Posted by Kate Zezulka.
Reviewed on 13th September 2008.
Live at Brudenell Social Club on Thursday, 11th September 2008
I like to think that one day Forest of Sound will make a mistake: they are clearly just too good at choosing the right acts to book for the right nights. In the meantime, though, it's worth putting up with their outlandish indestructibility to catch these stunning nights.
Michael Rossiter eases us in gently this evening with his unadorned, warm folk music. The simple one-man-band accompaniment instrumentation of guitar and make-shift tambourine draws attention to his pure, open vocal stylings and the occasional instrumental track allows for his dexterous picking-work to be showcased. His self-effacing banter also serves to get the audience on side, although perhaps the real clincher is his invitation to a punter to take over tambourine duties; although musically this is a dubious idea, socially the contents of The Brudenell are sold. And Rossiter makes up for one song with excessive tempo rubato by being a remarkably talented instrumentalist elsewhere.
The absolute dazed silence Peter Broderick instils during his set even seems to hush the clanking of glasses and ker-ching of tills. There are traces of most 20th century classical movements, from minimalism to impressionism via a little electronicism, as well as straightforward acoustic, but the set transcends these monikers and is simply achingly beautiful and mesmeric. His ethereal vocals, feathery guitar work, light pianistic touch and graceful double-stopped and harmonized violin parts are all looped to create a full yet willowy sound and truly are heartbreaking. His immaculate multi-instrumentalist capabilities seem almost superhumanly effortless and his closing moment leaving the stage, letting the loop decay and fade and foraying into the audience with a whirly tube is not only charmingly droll but also, paradoxically, one of the most perfectly stunning set-closers imaginable.
And next we are bustled onto Seabear. The unusual mix of timbres from this whimsical folk-pop collective is arguably what really gives them their gently starry-eyed ethos, combining lulling guitar and piano work with the more unusual, such as some lovely autoharp and mini-glock, and orchestral textures brought by strings and brass. Lilting primary harmony on acoustic guitar is brightened up by virtuosic violin playing and fantastic band unity on some soaring doubled melodies. The gently psychedelic and tender content both lyrically and musically is further supported by a few puckish running jokes established early on and the audience is happily ensconced - an utterly magical and charismatic contribution to the night.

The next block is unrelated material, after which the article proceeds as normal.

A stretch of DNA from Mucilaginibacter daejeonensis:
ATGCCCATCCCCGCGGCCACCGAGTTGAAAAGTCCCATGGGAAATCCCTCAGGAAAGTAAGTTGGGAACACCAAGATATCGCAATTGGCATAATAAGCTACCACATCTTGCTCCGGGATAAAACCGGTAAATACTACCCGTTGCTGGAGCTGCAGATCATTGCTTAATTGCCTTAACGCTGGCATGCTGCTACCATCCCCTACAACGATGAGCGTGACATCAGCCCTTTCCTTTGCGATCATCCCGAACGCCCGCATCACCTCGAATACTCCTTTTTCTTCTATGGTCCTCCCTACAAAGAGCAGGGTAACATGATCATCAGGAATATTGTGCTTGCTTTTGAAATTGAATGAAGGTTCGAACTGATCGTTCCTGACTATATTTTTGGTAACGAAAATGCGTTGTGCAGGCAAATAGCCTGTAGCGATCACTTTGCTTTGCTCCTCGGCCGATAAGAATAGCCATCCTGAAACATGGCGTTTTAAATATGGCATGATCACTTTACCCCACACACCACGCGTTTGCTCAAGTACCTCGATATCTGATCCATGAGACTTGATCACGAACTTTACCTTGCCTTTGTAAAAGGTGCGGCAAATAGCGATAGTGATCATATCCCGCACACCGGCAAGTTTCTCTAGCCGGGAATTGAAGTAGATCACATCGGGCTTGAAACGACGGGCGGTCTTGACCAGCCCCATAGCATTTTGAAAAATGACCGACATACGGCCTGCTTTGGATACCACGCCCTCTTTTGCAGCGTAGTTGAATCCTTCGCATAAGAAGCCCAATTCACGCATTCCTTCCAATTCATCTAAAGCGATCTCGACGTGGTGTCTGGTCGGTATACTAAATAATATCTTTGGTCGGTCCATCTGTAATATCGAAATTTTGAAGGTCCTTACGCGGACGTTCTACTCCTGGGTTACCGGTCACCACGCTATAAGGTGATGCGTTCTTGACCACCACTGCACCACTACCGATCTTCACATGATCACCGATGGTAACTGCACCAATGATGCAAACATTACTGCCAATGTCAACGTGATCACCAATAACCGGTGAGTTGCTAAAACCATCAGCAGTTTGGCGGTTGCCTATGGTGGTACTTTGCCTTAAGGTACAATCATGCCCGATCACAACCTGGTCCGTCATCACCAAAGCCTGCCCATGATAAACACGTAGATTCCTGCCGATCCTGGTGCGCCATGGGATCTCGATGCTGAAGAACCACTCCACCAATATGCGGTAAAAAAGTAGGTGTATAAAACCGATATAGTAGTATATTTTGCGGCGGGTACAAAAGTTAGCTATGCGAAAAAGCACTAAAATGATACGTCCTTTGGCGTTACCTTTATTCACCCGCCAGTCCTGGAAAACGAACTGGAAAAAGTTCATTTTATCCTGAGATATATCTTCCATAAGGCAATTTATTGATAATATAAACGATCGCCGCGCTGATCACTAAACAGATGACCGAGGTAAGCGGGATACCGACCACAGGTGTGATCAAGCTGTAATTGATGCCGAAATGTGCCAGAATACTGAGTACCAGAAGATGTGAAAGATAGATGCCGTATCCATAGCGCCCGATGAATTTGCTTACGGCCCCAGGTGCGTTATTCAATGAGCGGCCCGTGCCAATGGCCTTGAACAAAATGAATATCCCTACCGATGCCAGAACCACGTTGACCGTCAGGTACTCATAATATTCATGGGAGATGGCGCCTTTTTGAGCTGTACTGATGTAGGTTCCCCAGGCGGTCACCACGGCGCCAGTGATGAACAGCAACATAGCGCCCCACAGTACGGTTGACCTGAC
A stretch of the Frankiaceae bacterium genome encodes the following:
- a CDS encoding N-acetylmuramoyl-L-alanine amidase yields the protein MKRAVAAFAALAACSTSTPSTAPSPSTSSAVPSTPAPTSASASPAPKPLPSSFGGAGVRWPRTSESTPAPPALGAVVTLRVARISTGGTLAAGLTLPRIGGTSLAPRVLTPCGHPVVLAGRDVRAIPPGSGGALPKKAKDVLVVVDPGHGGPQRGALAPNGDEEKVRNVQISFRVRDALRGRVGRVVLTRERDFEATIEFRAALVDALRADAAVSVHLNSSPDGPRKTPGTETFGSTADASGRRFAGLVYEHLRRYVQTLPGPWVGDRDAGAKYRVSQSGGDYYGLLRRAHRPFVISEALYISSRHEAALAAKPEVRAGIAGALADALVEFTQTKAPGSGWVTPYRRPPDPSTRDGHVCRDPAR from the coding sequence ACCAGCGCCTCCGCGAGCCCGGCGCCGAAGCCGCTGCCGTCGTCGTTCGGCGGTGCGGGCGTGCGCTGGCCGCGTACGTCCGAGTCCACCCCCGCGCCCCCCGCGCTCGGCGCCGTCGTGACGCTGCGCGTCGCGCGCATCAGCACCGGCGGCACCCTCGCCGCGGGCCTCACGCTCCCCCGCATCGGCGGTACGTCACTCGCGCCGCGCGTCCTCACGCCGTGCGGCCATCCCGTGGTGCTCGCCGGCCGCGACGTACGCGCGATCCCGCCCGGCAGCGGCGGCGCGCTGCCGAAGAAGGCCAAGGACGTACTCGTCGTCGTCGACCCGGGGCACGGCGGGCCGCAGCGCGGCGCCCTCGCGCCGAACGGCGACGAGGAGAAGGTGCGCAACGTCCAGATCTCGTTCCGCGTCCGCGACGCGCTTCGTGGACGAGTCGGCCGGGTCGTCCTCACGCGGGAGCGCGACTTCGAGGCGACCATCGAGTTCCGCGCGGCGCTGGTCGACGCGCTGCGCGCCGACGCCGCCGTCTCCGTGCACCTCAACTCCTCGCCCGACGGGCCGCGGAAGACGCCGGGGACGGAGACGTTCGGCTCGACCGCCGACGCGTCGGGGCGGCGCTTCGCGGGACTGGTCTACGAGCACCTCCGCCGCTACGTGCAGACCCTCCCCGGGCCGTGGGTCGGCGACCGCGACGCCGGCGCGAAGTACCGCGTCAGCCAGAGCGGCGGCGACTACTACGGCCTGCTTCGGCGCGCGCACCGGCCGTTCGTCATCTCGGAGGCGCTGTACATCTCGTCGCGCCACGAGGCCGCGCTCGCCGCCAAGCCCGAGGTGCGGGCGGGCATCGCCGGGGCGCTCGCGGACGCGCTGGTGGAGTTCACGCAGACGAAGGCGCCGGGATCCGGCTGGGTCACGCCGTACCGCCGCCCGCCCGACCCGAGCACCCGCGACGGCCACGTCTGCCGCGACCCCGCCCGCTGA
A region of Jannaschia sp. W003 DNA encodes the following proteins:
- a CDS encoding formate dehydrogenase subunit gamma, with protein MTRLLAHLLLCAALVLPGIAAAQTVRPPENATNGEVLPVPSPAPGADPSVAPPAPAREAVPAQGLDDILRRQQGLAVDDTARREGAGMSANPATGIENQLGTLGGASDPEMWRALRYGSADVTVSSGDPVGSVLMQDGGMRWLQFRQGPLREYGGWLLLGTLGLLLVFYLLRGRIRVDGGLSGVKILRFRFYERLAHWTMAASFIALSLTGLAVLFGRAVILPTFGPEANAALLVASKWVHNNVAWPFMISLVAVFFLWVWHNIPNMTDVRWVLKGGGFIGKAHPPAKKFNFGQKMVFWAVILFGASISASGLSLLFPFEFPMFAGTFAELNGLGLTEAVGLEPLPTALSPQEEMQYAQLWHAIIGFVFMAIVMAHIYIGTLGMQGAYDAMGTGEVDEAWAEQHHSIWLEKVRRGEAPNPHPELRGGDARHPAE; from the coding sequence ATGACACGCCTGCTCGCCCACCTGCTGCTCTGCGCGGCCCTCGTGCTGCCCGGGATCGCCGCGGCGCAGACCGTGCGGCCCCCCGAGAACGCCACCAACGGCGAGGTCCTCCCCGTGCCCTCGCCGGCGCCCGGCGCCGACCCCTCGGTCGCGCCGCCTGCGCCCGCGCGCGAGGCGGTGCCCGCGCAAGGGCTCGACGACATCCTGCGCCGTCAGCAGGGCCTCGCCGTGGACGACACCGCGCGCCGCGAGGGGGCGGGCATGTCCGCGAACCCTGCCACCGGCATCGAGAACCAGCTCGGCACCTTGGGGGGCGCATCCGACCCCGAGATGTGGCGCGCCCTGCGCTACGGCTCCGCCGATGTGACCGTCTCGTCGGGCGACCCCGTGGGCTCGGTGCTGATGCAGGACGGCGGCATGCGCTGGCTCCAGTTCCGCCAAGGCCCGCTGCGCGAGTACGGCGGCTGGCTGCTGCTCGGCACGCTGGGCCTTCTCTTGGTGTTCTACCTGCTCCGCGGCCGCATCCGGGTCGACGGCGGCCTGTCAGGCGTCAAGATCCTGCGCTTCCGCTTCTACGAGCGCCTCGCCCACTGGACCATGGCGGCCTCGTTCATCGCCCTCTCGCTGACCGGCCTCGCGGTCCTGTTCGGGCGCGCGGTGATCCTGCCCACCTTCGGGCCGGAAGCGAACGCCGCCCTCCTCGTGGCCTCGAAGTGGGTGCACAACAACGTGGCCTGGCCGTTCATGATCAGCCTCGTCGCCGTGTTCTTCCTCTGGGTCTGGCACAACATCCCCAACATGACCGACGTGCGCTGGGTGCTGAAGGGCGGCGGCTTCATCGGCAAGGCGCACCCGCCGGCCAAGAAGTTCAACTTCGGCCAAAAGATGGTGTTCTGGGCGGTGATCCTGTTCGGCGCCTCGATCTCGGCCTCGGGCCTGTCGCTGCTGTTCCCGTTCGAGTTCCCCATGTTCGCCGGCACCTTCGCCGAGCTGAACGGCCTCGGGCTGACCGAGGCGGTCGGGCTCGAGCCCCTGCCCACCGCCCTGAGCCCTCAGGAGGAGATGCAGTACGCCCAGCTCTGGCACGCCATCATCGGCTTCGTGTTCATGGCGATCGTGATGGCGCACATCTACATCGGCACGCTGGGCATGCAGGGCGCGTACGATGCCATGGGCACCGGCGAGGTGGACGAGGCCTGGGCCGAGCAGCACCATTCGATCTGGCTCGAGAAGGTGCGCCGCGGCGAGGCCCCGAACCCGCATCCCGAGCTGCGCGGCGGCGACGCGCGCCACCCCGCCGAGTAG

Wildbirds & Peacedrums put the cherry on top of an already enticing musical cake. The sheer intensity of performance from both Mariam Wallentin and Andreas Werliin in itself is remarkable but Wallentin's quite astounding expressive vocal qualities, with incredible range and variation in timbre, and Werliin's innovative, almost melodic approach to percussion put a real juggernaut of power behind their raw, organic approach. Even from one bar to the next, Wildbirds & Peacedrums veer impassionedly between delicate, heartrending ballad styles, complete with brushes, delicate alto kalimba and zither, to gritty, percussive and blues-inflected power. And if you can break a nail from over-zealous zither playing (which Mariam does spectacularly, and still the tone doesn't seem to suffer!) then surely that is the best illustration of the pure zeal of the duo.
Another unforgettable evening of fresh and idiosyncratic music from some alarmingly creative individuals, expertly chosen by Forest of Sound. If you're in need of somewhere to place your musical faith, here might be best.
Arcane songs and other relics